Am I Supposed to Tip at a Mortgage Closing?

Tipping is not necessary at a mortgage closing.

Tipping is not necessary at a mortgage closing.

Taking out a mortgage loan is far from inexpensive. You'll spend thousands of dollars for the services of everyone from real estate attorneys and appraisers to title insurers and loan officers. There's no reason, then, for you to tip anyone at the mortgage closing table. Everyone who's in that room with you is already being compensated for their work.

The Costs of Closing

According to the 2012 survey of closing costs conducted by Bankrate, the average home buyer will pay $3,754 in closing costs when taking out a $200,000 mortgage loan. That figure varies by location and by the size of your mortgage loan. For instance, in New York, where, according to Bankrate, closing costs were highest in 2012, home buyers paid an average of $5,435 to close a $200,000 mortgage loan.

Refinancing Costs

Refinancing a mortgage loan -- canceling your current loan and taking out a new one with a lower interest rate -- isn't cheap, either. The Federal Reserve Board estimates that it costs homeowners from 3 percent to 6 percent of a mortgage loan's outstanding balance to refinance a mortgage. If you owe $180,000 on your mortgage loan, you'd have to pay from $5,400 to $10,800 in closing costs to refinance.

No Tipping Necessary

The reason it is so costly to take out a mortgage loan or refinance an existing one is simple: Many financial professionals are involved in the mortgage-lending process, and each of these professionals gets paid. Your lender or broker might charge you an application fee, a fee that usually costs about $365, according to the Federal Reserve Board. Your lender might also charge you a loan origination fee that, according to the board, can range from $2,130 to $3,105. Title insurers will charge you for title insurance on your property, a fee that can cost $100 in one state to $900 in another, according to the Federal Reserve Board. Attorneys, home inspectors and appraisers might charge you, too. All of these professionals receive payment for their services. They don't need tip money from you.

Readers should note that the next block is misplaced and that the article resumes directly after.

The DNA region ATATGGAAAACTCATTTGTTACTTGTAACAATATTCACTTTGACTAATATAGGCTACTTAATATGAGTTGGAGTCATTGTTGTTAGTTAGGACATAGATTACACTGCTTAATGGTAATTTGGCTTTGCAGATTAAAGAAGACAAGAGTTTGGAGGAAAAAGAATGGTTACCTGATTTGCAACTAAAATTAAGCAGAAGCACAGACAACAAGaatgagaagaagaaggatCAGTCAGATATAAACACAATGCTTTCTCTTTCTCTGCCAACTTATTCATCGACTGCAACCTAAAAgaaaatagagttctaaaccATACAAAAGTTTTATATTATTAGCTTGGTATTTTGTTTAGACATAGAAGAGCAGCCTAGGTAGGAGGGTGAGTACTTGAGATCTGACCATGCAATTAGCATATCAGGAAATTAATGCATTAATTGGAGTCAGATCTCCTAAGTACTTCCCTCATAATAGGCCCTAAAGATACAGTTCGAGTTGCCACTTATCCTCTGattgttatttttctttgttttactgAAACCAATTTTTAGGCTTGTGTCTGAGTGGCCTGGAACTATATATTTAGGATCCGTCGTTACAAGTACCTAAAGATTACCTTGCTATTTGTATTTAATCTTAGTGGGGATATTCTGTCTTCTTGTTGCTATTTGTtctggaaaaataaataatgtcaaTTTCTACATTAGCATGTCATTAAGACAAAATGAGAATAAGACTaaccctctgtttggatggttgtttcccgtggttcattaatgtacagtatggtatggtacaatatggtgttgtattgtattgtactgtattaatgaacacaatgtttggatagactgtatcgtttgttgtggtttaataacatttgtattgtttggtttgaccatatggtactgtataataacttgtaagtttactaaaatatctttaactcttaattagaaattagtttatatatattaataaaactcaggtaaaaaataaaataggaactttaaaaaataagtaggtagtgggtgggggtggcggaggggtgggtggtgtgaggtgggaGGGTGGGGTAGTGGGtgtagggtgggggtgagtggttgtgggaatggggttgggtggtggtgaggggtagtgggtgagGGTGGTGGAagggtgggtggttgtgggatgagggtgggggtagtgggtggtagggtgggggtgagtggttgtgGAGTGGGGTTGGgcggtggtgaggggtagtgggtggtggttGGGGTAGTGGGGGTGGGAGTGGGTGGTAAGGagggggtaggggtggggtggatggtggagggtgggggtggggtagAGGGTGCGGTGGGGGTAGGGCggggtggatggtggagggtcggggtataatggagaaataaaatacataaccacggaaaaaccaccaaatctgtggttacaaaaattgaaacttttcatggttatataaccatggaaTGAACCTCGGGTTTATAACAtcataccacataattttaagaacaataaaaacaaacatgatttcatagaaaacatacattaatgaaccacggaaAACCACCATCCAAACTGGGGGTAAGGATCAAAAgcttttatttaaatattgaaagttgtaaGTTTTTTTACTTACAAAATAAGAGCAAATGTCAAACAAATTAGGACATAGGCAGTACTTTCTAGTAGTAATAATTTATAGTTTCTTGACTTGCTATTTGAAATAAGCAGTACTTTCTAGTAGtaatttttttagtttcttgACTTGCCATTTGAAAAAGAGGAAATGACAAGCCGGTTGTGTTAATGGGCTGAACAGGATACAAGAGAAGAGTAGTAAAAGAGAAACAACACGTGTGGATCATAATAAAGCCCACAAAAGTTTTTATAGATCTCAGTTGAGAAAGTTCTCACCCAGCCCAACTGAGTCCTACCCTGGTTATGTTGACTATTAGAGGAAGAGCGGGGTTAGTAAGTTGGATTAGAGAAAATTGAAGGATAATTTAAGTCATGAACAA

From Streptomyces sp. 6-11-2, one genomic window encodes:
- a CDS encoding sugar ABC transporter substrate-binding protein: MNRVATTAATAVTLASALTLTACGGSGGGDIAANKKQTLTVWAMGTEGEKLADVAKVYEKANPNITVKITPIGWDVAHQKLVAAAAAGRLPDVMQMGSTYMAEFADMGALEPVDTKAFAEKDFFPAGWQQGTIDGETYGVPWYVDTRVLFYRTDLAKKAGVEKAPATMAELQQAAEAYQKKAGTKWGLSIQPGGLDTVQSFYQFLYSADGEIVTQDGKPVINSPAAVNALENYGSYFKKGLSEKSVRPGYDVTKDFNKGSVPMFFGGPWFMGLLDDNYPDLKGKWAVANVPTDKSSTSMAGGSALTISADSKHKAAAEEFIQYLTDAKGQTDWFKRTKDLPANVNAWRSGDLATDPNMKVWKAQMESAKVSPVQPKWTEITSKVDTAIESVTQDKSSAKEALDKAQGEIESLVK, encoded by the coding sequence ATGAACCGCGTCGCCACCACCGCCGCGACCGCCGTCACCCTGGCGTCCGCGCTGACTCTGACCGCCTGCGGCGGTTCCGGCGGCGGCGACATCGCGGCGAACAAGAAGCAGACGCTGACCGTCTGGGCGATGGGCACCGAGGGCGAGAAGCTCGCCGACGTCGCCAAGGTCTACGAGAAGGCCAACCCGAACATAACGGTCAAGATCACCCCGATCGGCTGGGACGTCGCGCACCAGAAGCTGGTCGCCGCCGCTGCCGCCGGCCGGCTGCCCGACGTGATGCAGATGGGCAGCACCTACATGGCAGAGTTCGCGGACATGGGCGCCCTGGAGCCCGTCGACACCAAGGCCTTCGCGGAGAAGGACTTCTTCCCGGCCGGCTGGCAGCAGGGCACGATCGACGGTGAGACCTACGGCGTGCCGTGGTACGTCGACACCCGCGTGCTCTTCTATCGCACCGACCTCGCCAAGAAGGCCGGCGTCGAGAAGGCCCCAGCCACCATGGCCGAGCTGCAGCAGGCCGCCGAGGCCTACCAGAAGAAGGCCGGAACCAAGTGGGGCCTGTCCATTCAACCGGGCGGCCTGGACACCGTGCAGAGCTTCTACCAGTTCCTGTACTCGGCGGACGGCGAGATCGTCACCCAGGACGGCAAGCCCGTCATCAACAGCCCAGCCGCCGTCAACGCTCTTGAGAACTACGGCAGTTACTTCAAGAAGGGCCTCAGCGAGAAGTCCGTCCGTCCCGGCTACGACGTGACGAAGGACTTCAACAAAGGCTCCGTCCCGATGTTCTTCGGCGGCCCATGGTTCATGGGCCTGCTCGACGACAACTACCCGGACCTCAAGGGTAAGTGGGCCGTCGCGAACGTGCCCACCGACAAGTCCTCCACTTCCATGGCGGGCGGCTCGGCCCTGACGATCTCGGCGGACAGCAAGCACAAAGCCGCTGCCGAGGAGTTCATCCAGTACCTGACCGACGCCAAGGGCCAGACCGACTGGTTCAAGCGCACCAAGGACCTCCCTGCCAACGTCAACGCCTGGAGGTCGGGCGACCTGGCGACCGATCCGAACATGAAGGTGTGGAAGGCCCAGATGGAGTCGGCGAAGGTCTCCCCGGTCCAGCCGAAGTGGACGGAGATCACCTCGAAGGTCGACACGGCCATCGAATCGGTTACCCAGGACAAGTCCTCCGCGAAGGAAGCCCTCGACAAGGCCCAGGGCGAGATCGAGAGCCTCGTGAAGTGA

Shoppping Around

Not only do you not have to tip anyone at your mortgage closing, you should be a savvy shopper, too. You can take out a mortgage loan or refinance an existing loan with any lender licensed to do business in your state. Before applying for a mortgage loan with any of these lenders, call several to inquire about their fees. Different lenders charge different fees, and you can save a substantial amount of money by comparison shopping. And when you're done with your closing? Take yourself out for a celebratory dinner. Then you can tip someone: your waiter or waitress.

 

About the Author

Don Rafner has been writing professionally since 1992, with work published in "The Washington Post," "Chicago Tribune," "Phoenix Magazine" and several trade magazines. He is also the managing editor of "Midwest Real Estate News." He specializes in writing about mortgage lending, personal finance, business and real-estate topics. He holds a Bachelor of Arts in journalism from the University of Illinois.

Photo Credits

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